Recognizing Your Pet's Fears

Animals have fears just like we do. Make sure you don't forget to share them with your babysitter or pet sitter!


You’ve gone through checklist after checklist to make sure you have all the important information about your pet for you new pet sitter. You’ve set out everything you think they’ll need while they are caring for your pet. To most pet owners, they feel their part is done. It’s now time for their pet sitter to take over. But there is something quite important that many people forget to mention to their pet sitter - their pet's fears.

What is your pet afraid of?

Being around your pet 24/7, you get used to what they enjoy and what they fear. These things become common household knowledge, acquired by the natural familiarity of living with your pet daily. You know about these things, just like your kids are afraid of the dark or your nephew doesn’t like to be left alone for too long, simply because it's part of your daily life. You may have had your pet for so long that you can’t remember the first times your pet showed fear towards something, but nonetheless, you know they exist. This is why it’s best to sit down and try to recall what exactly your pet's fears are and how they react in frightening situations. You want to prepare your pet sitter the best you can so they can provide you with the best pet sitting service they possibly can.

Here are the most common fears many pets have. These should help you recall some of your own pet's fears:

The vacuum

Most pets, cat or dog, big or small, at some point is afraid of the vacuum. Some fear only the sound and don't react until the unit is actually turned on, while others will run the moment they see a vacuum, even when it is not running. They may run and hide away for hours in a place they normally find comforting or even in a really strange place, you'd least expect them to go. Some pets may soil your carpet or floor or tremble for hours and be skiddish long after the appliance has been turned off and put away.

It’s important that your pet sitter knows these things because he or she could be doing light housework and totally freak out your pet without meaning to. If you were using the vacuum, you would know that your pet is hiding or even know WHERE they are hiding. If your sitter is a trained, experienced professional, they would probably know this already but it’s best to mention this fear instead of letting them assume your pet is hiding because something has happened to them.

In the case of your pet making a mess on your carpet or furniture, your pet sitter would need to be prepared to clean it up or put your pet in another room (with newspaper to be on the safe side) to prevent this from happening. Maybe after vacuuming, you could give your pet a treat to calm them down, and to show them that the vacuum is not a "bad" thing. Your pet sitter would need to know to do the same thing as well.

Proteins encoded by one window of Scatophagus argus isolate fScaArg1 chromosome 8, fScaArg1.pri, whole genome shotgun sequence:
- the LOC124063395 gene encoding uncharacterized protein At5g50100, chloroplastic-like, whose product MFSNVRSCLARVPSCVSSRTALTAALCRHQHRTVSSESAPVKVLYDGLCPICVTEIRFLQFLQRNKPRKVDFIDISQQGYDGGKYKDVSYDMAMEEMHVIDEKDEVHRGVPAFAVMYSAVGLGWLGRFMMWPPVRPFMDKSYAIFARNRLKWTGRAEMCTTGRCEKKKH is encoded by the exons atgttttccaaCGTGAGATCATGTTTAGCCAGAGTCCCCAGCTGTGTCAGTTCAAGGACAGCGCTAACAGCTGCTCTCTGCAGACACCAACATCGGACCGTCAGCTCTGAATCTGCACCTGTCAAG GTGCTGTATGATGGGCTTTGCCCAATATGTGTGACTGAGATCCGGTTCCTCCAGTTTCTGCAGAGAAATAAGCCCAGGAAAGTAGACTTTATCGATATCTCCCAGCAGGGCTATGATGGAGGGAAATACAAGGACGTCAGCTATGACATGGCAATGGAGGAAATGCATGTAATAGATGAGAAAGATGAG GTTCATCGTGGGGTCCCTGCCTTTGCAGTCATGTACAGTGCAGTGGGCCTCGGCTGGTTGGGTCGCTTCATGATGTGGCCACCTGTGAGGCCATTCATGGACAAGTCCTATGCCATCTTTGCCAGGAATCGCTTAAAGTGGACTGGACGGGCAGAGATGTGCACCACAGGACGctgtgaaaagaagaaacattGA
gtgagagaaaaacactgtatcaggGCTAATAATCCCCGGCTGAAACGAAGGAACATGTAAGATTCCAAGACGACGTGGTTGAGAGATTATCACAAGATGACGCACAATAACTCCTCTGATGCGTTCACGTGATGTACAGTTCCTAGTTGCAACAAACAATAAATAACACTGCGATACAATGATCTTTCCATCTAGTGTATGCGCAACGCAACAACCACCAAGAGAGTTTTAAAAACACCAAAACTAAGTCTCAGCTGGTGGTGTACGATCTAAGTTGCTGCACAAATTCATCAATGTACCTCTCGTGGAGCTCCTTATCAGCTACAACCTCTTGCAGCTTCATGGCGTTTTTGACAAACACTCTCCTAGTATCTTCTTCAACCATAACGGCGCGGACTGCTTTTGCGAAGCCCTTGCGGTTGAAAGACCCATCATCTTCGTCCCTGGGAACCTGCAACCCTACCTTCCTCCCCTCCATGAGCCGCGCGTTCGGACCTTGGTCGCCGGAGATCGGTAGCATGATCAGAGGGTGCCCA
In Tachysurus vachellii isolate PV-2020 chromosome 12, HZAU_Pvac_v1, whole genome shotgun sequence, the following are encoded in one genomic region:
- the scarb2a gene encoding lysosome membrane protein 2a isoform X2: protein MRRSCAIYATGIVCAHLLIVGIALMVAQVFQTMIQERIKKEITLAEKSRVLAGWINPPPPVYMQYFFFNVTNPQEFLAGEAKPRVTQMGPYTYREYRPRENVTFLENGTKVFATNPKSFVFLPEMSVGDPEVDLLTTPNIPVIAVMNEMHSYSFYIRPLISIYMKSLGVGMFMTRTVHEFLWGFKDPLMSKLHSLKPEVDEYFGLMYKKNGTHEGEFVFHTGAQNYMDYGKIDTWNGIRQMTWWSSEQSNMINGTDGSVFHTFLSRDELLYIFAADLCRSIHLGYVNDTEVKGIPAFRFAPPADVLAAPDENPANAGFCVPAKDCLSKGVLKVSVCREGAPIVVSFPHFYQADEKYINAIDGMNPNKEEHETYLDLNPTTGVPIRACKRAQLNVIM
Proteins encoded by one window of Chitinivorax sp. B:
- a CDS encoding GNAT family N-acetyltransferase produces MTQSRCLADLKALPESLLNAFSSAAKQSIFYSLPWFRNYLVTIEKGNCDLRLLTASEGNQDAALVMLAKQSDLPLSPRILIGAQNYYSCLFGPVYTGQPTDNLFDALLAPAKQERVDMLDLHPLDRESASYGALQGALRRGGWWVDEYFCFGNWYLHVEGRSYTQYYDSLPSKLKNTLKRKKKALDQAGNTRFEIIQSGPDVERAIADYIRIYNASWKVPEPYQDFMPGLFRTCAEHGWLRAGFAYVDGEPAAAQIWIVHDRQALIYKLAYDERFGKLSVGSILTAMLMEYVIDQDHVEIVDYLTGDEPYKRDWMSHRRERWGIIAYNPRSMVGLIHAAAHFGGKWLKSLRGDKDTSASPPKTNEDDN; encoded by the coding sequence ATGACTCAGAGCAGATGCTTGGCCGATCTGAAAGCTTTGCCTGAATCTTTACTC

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Thunderstorms or other natural events

Depending upon where you live, you could experience heavy thunderstorms, earthquakes, tornadoes, or some other extreme weather. It is instinctual for your animal to protect itself when they sense these events nearing. Some pets hide under beds, in closets, in boxes, behind the sofa, in the corner, or any little niche they can fit their bodies into and feel surrounded and safe.

If your pet sitter comes during bad weather and can’t find your pet, he or she may be worried that your pet is outside or unsafe because they cannot find them. If you let your pet sitter know the places to check for your pet, they won’t be so alarmed. Every time your sitter visits your home, it is their responsibility to know where your pet is and make sure he or she is safe, calm and well taken care of.

Some other fears your pet may have are:

  • Lawnmowers and other lawn equipment
  • New people (It would not be wise for your sitter to bring someone with them if this is true as this will frighten may make it difficult for your pet sitter to get near your pet)
  • Loud noises and fast movements in general
  • Their own reflection (in glass or mirrors)

Some possible reactions your pet may exhibit when frightened:

  • Hiding
  • Obsessive barking, screeching, hissing, howling or noise making
  • Bodily secretions
  • Shaking or trembling
  • Attacking
  • Snapping or biting

Your pet sitter needs to be prepared to care for your pet in all situations. If he or she knows what to expect, it will be much easier for them to prevent some of these frightful situations from happening, and keep your pet calm, safe, and happy. This will only lead to an exceptional pet sitting experience for everyone.

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